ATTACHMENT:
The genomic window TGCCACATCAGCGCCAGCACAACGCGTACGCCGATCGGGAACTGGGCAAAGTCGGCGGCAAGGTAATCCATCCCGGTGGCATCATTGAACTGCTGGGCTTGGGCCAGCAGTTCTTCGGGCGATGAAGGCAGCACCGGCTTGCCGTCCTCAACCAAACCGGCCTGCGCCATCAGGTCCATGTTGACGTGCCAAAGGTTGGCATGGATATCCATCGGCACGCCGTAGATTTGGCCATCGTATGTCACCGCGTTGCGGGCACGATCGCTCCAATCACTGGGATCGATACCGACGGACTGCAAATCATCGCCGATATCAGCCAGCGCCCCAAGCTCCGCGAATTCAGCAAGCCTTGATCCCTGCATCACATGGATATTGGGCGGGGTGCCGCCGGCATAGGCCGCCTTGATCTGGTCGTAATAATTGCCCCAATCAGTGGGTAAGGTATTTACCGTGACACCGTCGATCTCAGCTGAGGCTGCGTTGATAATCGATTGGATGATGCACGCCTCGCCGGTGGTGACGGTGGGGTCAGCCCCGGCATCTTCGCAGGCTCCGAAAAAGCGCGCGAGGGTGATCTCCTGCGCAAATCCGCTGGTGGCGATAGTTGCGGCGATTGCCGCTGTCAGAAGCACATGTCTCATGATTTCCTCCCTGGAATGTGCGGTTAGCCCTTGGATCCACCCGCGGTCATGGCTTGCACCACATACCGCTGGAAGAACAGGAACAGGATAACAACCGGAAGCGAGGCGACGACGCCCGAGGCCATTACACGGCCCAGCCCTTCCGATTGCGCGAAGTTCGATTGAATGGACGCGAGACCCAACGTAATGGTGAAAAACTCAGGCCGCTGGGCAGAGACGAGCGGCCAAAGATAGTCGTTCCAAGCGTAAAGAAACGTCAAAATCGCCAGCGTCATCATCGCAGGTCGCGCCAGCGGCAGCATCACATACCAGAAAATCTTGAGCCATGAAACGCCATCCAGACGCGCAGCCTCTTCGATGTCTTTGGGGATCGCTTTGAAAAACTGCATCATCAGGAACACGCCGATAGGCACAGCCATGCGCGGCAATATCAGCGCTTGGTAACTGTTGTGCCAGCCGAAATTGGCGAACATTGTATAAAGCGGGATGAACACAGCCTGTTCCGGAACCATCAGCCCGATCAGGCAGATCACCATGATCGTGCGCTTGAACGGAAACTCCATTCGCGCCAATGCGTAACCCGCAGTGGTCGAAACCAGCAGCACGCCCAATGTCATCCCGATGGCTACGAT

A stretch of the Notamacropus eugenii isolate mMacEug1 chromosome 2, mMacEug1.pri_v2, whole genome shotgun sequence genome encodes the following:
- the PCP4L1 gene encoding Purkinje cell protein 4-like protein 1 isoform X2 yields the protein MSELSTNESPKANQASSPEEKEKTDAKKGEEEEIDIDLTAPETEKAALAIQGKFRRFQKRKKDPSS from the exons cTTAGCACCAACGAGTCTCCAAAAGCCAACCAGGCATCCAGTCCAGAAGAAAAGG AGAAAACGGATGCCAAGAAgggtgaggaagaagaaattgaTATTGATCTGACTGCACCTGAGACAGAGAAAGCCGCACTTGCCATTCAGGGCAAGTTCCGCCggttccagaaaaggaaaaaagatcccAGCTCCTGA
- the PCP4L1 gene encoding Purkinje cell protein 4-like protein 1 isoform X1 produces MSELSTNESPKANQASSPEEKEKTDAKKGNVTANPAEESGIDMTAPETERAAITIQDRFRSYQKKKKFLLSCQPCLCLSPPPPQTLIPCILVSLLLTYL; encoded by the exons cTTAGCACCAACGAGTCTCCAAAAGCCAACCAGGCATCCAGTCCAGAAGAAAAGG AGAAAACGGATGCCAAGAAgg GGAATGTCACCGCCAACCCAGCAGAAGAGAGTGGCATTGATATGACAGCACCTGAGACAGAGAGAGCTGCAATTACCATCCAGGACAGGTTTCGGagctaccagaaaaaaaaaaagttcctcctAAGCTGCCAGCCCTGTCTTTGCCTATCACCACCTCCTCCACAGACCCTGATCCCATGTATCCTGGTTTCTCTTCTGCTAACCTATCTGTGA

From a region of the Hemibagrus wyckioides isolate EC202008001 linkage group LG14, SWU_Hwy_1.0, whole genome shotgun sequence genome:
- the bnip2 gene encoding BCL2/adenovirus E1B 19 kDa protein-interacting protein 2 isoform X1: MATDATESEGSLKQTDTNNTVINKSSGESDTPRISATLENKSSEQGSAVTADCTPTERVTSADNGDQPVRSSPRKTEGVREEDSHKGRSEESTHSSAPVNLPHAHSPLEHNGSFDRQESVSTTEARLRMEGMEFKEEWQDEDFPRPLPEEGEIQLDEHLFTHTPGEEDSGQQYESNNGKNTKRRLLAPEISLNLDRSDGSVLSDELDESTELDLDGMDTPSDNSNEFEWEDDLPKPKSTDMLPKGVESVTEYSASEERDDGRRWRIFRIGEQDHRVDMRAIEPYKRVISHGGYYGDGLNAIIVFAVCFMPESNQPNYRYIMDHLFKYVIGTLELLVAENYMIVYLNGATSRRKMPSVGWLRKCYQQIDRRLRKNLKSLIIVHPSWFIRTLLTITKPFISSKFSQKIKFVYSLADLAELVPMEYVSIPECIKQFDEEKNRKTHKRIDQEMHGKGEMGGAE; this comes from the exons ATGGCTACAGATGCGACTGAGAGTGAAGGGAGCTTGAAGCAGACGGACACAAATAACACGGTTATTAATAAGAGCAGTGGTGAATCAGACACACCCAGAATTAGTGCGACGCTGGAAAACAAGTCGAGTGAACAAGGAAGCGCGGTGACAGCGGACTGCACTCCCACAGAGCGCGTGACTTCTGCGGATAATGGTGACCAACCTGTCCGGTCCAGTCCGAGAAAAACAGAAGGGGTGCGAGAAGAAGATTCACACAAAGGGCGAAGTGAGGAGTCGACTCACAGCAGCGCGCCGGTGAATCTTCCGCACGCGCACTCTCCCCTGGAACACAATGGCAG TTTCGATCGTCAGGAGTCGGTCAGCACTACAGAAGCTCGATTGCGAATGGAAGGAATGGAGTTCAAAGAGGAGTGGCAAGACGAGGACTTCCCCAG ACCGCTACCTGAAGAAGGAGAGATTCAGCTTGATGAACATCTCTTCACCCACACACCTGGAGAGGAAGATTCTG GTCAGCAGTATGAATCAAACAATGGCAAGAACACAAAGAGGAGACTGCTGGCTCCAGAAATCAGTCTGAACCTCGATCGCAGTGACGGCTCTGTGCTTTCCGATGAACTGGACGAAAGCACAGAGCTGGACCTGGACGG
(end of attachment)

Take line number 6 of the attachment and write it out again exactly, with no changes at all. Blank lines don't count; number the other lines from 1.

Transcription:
- the bnip2 gene encoding BCL2/adenovirus E1B 19 kDa protein-interacting protein 2 isoform X1: MATDATESEGSLKQTDTNNTVINKSSGESDTPRISATLENKSSEQGSAVTADCTPTERVTSADNGDQPVRSSPRKTEGVREEDSHKGRSEESTHSSAPVNLPHAHSPLEHNGSFDRQESVSTTEARLRMEGMEFKEEWQDEDFPRPLPEEGEIQLDEHLFTHTPGEEDSGQQYESNNGKNTKRRLLAPEISLNLDRSDGSVLSDELDESTELDLDGMDTPSDNSNEFEWEDDLPKPKSTDMLPKGVESVTEYSASEERDDGRRWRIFRIGEQDHRVDMRAIEPYKRVISHGGYYGDGLNAIIVFAVCFMPESNQPNYRYIMDHLFKYVIGTLELLVAENYMIVYLNGATSRRKMPSVGWLRKCYQQIDRRLRKNLKSLIIVHPSWFIRTLLTITKPFISSKFSQKIKFVYSLADLAELVPMEYVSIPECIKQFDEEKNRKTHKRIDQEMHGKGEMGGAE; this comes from the exons ATGGCTACAGATGCGACTGAGAGTGAAGGGAGCTTGAAGCAGACGGACACAAATAACACGGTTATTAATAAGAGCAGTGGTGAATCAGACACACCCAGAATTAGTGCGACGCTGGAAAACAAGTCGAGTGAACAAGGAAGCGCGGTGACAGCGGACTGCACTCCCACAGAGCGCGTGACTTCTGCGGATAATGGTGACCAACCTGTCCGGTCCAGTCCGAGAAAAACAGAAGGGGTGCGAGAAGAAGATTCACACAAAGGGCGAAGTGAGGAGTCGACTCACAGCAGCGCGCCGGTGAATCTTCCGCACGCGCACTCTCCCCTGGAACACAATGGCAG TTTCGATCGTCAGGAGTCGGTCAGCACTACAGAAGCTCGATTGCGAATGGAAGGAATGGAGTTCAAAGAGGAGTGGCAAGACGAGGACTTCCCCAG ACCGCTACCTGAAGAAGGAGAGATTCAGCTTGATGAACATCTCTTCACCCACACACCTGGAGAGGAAGATTCTG GTCAGCAGTATGAATCAAACAATGGCAAGAACACAAAGAGGAGACTGCTGGCTCCAGAAATCAGTCTGAACCTCGATCGCAGTGACGGCTCTGTGCTTTCCGATGAACTGGACGAAAGCACAGAGCTGGACCTGGACGG